Oklo: fast reactor technology?

Oklo is a next-generation nuclear company, based in California, recently going public via SPAC at a $850M valuation, backed by Sam Altman, of Y-Combinator and OpenAI fame. Oklo’s fast reactor technology absorbs high-energy neutrons in liquid metal and targets ultimate costs of $4,000/kW and 4c/kWh. What details can we infer from assessing Oklo’s patents, and can we de-risk the technology in our roadmap to net zero?

Oklo was founded in 2013, is headquartered in California, and has c50 employees. Sam Altman, of Y-Combinator and OpenAI fame, has been the Chairman of Oklo since 2015 and is CEO of the acquisition company, AltC, which has taken Oklo public via SPAC, with a listing on NYSE, while also raising $500M, at a valuation of $850M.

The company is named in homage to the Oklo mine in Gabon, where rock samples from 1972 uniquely seemed to show small quantities of U-235 naturally fissioning in the Earth’s subsurface, probably because of groundwater acting as a moderator.

Oklo plans to commercialize a liquid metal fast reactor, called the Aurora powerhouse, with 15MWe of power, using a mixture of recycled nuclear fuel and fresh fuel. It is also developing a 50MWe solution.

Illustration of the structural elements in Oklo's fast reactor.

In 2023/24, its published targets envisaged starting up a plant in the 2026/27 timeframe, which would be one of the soonest of the next-gen nuclear concepts we have screened.

The 15MWe plant is ultimately envisioned to cost “less than $60M” (versus $2-5bn for 300-1,000MW alternatives). This equates to less than $4,000/kWe. Including investment tax credits, Oklo materials thus see LCOEs for carbon-free baseload potentially as low as 4c/kWh. Numbers can be stress-tested in our nuclear cost model.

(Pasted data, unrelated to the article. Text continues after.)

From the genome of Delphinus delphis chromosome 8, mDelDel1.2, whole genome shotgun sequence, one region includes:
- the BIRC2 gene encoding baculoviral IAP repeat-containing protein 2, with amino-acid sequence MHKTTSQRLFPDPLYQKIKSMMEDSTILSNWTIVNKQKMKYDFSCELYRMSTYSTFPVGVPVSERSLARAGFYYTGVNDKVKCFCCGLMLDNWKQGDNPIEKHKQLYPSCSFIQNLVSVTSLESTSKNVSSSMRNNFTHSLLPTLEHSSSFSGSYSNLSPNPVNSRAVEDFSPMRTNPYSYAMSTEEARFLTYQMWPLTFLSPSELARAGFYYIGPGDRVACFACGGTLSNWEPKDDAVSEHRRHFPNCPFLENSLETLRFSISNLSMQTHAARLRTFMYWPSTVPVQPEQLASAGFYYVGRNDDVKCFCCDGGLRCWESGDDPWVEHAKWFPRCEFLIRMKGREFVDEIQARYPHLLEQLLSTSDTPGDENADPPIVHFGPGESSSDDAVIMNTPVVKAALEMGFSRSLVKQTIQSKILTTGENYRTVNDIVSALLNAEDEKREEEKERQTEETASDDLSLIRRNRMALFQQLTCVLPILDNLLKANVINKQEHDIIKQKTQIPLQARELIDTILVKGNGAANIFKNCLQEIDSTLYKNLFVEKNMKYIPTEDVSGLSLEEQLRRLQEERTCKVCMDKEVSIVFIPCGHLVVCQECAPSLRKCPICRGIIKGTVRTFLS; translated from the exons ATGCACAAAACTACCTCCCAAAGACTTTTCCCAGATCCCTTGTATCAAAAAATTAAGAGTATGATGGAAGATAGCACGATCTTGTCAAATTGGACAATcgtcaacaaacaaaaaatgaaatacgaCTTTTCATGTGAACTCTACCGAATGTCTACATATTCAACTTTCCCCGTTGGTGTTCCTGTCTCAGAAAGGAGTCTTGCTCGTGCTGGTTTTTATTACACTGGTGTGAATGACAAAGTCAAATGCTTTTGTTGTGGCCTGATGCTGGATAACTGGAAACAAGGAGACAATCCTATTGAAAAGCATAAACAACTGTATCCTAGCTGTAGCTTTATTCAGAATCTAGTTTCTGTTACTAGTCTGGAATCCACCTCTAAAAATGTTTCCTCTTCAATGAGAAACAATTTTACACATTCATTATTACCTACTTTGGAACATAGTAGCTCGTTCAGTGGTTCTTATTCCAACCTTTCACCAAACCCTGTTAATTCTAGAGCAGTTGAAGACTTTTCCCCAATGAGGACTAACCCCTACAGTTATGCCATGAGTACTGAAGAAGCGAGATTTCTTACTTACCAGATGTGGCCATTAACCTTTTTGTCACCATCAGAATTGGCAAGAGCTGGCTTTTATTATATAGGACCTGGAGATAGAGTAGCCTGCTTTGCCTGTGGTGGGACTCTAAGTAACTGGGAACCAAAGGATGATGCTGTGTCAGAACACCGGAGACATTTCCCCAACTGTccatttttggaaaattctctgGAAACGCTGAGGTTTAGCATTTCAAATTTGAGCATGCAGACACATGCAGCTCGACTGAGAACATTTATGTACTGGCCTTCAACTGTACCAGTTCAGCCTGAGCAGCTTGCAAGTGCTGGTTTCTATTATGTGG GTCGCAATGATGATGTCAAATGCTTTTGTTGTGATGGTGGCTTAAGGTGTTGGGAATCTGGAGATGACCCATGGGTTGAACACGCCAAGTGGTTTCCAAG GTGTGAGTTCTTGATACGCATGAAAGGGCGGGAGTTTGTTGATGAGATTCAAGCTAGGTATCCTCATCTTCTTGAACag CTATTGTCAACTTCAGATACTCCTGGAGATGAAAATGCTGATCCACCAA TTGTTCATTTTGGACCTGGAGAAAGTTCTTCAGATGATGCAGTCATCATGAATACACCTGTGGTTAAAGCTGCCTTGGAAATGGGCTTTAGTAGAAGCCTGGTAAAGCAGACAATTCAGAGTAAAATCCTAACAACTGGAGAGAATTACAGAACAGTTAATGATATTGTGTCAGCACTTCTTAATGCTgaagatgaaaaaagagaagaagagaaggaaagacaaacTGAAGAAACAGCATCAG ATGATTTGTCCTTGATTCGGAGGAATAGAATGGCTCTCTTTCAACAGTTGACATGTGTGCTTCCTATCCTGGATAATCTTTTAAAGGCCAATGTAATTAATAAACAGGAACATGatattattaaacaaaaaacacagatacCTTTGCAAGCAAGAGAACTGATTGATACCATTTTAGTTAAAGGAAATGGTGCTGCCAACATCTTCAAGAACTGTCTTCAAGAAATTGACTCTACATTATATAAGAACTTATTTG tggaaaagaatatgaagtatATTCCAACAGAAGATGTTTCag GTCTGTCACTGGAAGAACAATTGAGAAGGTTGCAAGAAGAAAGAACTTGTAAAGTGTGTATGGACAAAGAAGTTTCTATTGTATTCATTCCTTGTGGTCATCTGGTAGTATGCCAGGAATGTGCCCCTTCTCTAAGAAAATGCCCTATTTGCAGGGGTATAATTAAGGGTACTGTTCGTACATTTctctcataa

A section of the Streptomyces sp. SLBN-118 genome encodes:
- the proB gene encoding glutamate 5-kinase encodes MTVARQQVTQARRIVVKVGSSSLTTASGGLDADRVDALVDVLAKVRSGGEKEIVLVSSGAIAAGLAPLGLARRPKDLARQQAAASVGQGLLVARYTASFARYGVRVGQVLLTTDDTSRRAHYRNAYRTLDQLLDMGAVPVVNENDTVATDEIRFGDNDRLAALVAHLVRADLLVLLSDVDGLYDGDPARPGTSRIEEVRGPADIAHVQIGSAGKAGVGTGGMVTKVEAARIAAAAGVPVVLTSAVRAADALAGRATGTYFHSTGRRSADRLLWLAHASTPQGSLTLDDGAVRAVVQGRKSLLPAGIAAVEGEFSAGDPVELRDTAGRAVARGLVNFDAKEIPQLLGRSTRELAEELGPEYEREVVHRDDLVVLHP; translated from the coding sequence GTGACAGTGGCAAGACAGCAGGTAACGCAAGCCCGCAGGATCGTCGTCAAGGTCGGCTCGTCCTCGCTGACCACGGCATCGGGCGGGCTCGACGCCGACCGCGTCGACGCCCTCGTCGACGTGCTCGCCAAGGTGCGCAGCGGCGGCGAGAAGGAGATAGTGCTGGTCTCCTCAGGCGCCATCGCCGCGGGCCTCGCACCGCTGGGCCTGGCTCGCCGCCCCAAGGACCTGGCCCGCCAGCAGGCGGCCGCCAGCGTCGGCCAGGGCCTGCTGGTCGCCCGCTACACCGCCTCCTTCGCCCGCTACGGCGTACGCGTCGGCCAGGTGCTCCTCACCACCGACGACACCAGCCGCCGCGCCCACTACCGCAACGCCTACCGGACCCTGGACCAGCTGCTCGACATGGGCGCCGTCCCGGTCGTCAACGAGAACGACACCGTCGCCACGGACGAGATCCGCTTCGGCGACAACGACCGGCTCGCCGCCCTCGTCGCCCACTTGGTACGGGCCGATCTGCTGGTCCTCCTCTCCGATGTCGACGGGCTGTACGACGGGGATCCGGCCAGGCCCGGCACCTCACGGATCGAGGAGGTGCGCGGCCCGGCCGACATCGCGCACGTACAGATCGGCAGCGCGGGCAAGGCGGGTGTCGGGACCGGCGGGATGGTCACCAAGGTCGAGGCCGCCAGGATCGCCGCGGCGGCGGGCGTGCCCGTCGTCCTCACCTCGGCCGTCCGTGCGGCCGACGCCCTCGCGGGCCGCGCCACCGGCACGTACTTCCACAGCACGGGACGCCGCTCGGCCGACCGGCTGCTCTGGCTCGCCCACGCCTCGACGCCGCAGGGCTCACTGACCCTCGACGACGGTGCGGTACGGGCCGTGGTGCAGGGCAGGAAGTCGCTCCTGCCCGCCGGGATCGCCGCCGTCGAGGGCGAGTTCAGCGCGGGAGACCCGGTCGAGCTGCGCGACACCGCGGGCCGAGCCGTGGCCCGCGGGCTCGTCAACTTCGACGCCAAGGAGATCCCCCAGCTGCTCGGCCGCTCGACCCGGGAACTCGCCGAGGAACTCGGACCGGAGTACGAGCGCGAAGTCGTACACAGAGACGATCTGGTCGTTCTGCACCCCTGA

In April-2024, Diamondback Energy also agreed a 20-year PPA to procure 50MW of emission-free electricity for its operations in the Permian Basin.

Hence can we de-risk Oklo’s fast reactor technology, based on its patents? What details can we infer from the patents? (chart above). How does the patent library look on our usual patent assessment framework? And what challenges are we considering in our risking of this technology to meet new loads such as data-centers and as part of our roadmap to net zero?

Oklo’s design is a liquid metal fast reactor, a small, prefabricated, non-pressurized liquid-metal-cooled fast reactor, moving beyond the ‘light water reactors’ used for most nuclear plants historically. Specifically, this means it harnesses energy from fast neutrons, each with >1MeV of energy, as generated from fission, without using water or graphite moderators to slow them down to the 0.025eV energy level that promotes fission.

Instead, fast neutrons are reflected back within the reactor core, absorbed directly as heat in liquid metal, and can also breed more fissile isotopes (as opposed to light water reactors that only tend to use c5% of their nuclear fuel). Specific details can be guessed based on Oklo’s patents.

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